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Thread: Which is more low fantasy

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    Which is more low fantasy

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    So I decided that I fell into a High fantasy rut when working on my setting material. I want a more low fantasy feel so I'm looking at my special powers. Since I'm using Unisystem I have a couple different options. What do you guys feel is the most low fantasy in both feel and mechanic.

    Seer Powers as per Witchcraft

    Invocations as per witchcraft

    Sorcery as seen in Buffy RPG

    Sorcery as seen in Buffy RPG using the the essence expenditure variant rule.

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    My first choice would be Buffy-style Sorcery, without essence burn. If you make magical rituals rare and dangerous, and restrict or remove the Sorcery advantage, you can make every casting almost an adventure in and of itself: find the right forbidden tome, gather ingredients, elude inquisitors or other authorities, and finally work the ritual, perhaps negotiating with some summoned entity.

    If you'd rather limit the scope of magic instead of its process, I'd go for Seer powers, possibly restricted and certainly renamed. (_Terra Primate_, if you have it, presents Seer powers as "telepathy", "telekinesis", etc.)

    I'm working up the first style of magic for a BRP game.
    "On two occasions I have been asked [by members of Parliament], 'Pray, Mr. Babbage, if you put into the machine wrong figures, will the right answers come out?' I am not able rightly to apprehend the kind of confusion of ideas that could provoke such a question."
    - Charles Babbage (1791 - 1871)

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    For me, the difference between high and low fantasy is less about what the characters can do, and more about what they are doing. Whether you want to go with ritual magic or psi doesn't matter so much.

    So, no quests, no epic storylines, do the job, get paid, survive another day.

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    True, Tolkien is a prime example of high fantasy with low magic, and I believe there are several series (_Lord D'Arcy_?) which are high magic but low fantasy. So it really depends on what you're trying to do.

    Here was my take on the systems presented:

    WitchCraft Invocations: I've only read the Witchcraft PDF, but the powers look like standard spell-casting in other systems. This opens up a whole can of worms, in that NPCs who know magic exist will have their own magical defenses and magicians on their payroll, and NPCs who don't have magic are at a disadvantage (unless they're somehow magically resistant or superhumanly tough). This sort of power escalation tends toward high fantasy.

    Witchcraft Seer Powers: The limited scope of "psychic" powers lends itself more to subtle magic, but a telepath can run roughshod through the non-telepathic populace.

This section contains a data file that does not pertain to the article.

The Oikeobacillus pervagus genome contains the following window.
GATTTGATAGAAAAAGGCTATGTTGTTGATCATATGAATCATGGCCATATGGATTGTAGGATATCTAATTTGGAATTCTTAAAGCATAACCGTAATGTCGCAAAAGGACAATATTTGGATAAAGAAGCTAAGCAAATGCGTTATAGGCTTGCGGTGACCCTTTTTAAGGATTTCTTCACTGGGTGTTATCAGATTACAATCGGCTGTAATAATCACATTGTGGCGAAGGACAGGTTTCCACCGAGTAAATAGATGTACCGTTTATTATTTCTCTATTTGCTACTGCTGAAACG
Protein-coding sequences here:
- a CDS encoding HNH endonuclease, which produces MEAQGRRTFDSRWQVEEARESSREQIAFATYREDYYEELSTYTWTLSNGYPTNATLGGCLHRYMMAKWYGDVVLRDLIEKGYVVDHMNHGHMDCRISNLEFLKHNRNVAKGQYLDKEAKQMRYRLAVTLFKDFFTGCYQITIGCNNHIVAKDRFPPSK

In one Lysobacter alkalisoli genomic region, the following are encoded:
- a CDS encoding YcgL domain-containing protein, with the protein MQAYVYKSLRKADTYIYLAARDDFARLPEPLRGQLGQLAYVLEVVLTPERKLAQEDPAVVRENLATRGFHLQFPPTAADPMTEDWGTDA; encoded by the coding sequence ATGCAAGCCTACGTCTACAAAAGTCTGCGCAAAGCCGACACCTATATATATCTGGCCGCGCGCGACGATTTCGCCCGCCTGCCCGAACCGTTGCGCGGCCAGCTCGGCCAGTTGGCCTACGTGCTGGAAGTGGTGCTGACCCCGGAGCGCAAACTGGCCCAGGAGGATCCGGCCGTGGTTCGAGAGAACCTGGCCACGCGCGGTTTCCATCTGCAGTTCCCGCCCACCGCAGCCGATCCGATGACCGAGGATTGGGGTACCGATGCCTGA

Buffy Sorcery: If you limit magic to rituals taking minutes or hours, then it becomes much less of a factor in combat. If, furthermore, you make the rituals hard to find, and dangerous to improvise, you can effectively control PCs access to magic. Since magic becomes more of a plot hook than an everyday tool, you probably want to keep the actual casting rules simple, e.g. no essence drain.
    "On two occasions I have been asked [by members of Parliament], 'Pray, Mr. Babbage, if you put into the machine wrong figures, will the right answers come out?' I am not able rightly to apprehend the kind of confusion of ideas that could provoke such a question."
    - Charles Babbage (1791 - 1871)

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    Buffy sorcery could definitely give me that gritty low fantasy feel with having to take time casting rituals. Especially if I limit them to only one level of the sorcery quality. I don't think I would leave it out entirely because I do want a magical character to be able to quick cast if they need to, and so there is some distinction between a sorcerer and some one who casts spells. That is if I want non-sorcery people casting spells. This could also act as an encouragement for my players to cross into Elfland, as you called it in my other thread, in order to get higher levels of sorcery or just more access to spells.
    I really did not want my magic users to have to carry various volumes of text in their back pack but that may be a larger problem in my head than it is in practice. Plus since I want magic hard to come by maybe it's not in books maybe it is carved onto a wall or stone tablet so a character could be making the first spell book ever.
    So far my only problem with Buffy style sorcery is that I would need to spend time writing up more spells since I feel that many of the examples in The Magic Box don't really apply in a 600 a.d. setting.

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